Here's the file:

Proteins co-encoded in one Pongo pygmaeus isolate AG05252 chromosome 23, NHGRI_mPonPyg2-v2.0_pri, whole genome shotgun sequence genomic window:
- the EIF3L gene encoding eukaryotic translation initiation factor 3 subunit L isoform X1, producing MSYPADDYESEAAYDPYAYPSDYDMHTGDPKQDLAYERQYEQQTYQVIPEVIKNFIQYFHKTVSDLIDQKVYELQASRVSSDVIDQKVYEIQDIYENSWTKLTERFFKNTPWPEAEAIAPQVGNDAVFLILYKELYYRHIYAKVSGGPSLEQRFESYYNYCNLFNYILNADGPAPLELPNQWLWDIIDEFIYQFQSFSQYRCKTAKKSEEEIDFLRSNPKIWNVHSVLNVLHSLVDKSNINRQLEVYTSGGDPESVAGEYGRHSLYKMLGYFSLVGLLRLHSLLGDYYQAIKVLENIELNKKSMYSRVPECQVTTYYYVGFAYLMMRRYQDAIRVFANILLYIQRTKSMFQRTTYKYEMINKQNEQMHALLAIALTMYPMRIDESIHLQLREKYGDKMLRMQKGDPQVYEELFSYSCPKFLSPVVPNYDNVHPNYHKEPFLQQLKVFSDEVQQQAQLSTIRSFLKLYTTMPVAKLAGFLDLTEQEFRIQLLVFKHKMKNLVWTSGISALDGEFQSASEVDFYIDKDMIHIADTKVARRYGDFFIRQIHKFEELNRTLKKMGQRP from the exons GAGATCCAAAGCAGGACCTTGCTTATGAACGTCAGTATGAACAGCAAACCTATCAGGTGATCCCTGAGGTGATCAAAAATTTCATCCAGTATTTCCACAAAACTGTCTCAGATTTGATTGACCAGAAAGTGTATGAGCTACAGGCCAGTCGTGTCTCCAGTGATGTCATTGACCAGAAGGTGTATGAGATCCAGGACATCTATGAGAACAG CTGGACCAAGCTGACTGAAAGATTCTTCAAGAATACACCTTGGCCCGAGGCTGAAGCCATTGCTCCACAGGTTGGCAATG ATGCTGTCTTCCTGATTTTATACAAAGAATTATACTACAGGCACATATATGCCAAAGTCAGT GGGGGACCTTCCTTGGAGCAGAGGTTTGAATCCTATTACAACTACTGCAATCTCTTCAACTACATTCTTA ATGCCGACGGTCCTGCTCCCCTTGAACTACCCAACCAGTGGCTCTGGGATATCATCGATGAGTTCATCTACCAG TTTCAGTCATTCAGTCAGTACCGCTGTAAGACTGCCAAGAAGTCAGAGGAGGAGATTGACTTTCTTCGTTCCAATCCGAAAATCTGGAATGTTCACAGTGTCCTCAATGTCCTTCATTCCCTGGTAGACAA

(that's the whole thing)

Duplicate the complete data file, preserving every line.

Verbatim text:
Proteins co-encoded in one Pongo pygmaeus isolate AG05252 chromosome 23, NHGRI_mPonPyg2-v2.0_pri, whole genome shotgun sequence genomic window:
- the EIF3L gene encoding eukaryotic translation initiation factor 3 subunit L isoform X1, producing MSYPADDYESEAAYDPYAYPSDYDMHTGDPKQDLAYERQYEQQTYQVIPEVIKNFIQYFHKTVSDLIDQKVYELQASRVSSDVIDQKVYEIQDIYENSWTKLTERFFKNTPWPEAEAIAPQVGNDAVFLILYKELYYRHIYAKVSGGPSLEQRFESYYNYCNLFNYILNADGPAPLELPNQWLWDIIDEFIYQFQSFSQYRCKTAKKSEEEIDFLRSNPKIWNVHSVLNVLHSLVDKSNINRQLEVYTSGGDPESVAGEYGRHSLYKMLGYFSLVGLLRLHSLLGDYYQAIKVLENIELNKKSMYSRVPECQVTTYYYVGFAYLMMRRYQDAIRVFANILLYIQRTKSMFQRTTYKYEMINKQNEQMHALLAIALTMYPMRIDESIHLQLREKYGDKMLRMQKGDPQVYEELFSYSCPKFLSPVVPNYDNVHPNYHKEPFLQQLKVFSDEVQQQAQLSTIRSFLKLYTTMPVAKLAGFLDLTEQEFRIQLLVFKHKMKNLVWTSGISALDGEFQSASEVDFYIDKDMIHIADTKVARRYGDFFIRQIHKFEELNRTLKKMGQRP from the exons GAGATCCAAAGCAGGACCTTGCTTATGAACGTCAGTATGAACAGCAAACCTATCAGGTGATCCCTGAGGTGATCAAAAATTTCATCCAGTATTTCCACAAAACTGTCTCAGATTTGATTGACCAGAAAGTGTATGAGCTACAGGCCAGTCGTGTCTCCAGTGATGTCATTGACCAGAAGGTGTATGAGATCCAGGACATCTATGAGAACAG CTGGACCAAGCTGACTGAAAGATTCTTCAAGAATACACCTTGGCCCGAGGCTGAAGCCATTGCTCCACAGGTTGGCAATG ATGCTGTCTTCCTGATTTTATACAAAGAATTATACTACAGGCACATATATGCCAAAGTCAGT GGGGGACCTTCCTTGGAGCAGAGGTTTGAATCCTATTACAACTACTGCAATCTCTTCAACTACATTCTTA ATGCCGACGGTCCTGCTCCCCTTGAACTACCCAACCAGTGGCTCTGGGATATCATCGATGAGTTCATCTACCAG TTTCAGTCATTCAGTCAGTACCGCTGTAAGACTGCCAAGAAGTCAGAGGAGGAGATTGACTTTCTTCGTTCCAATCCGAAAATCTGGAATGTTCACAGTGTCCTCAATGTCCTTCATTCCCTGGTAGACAA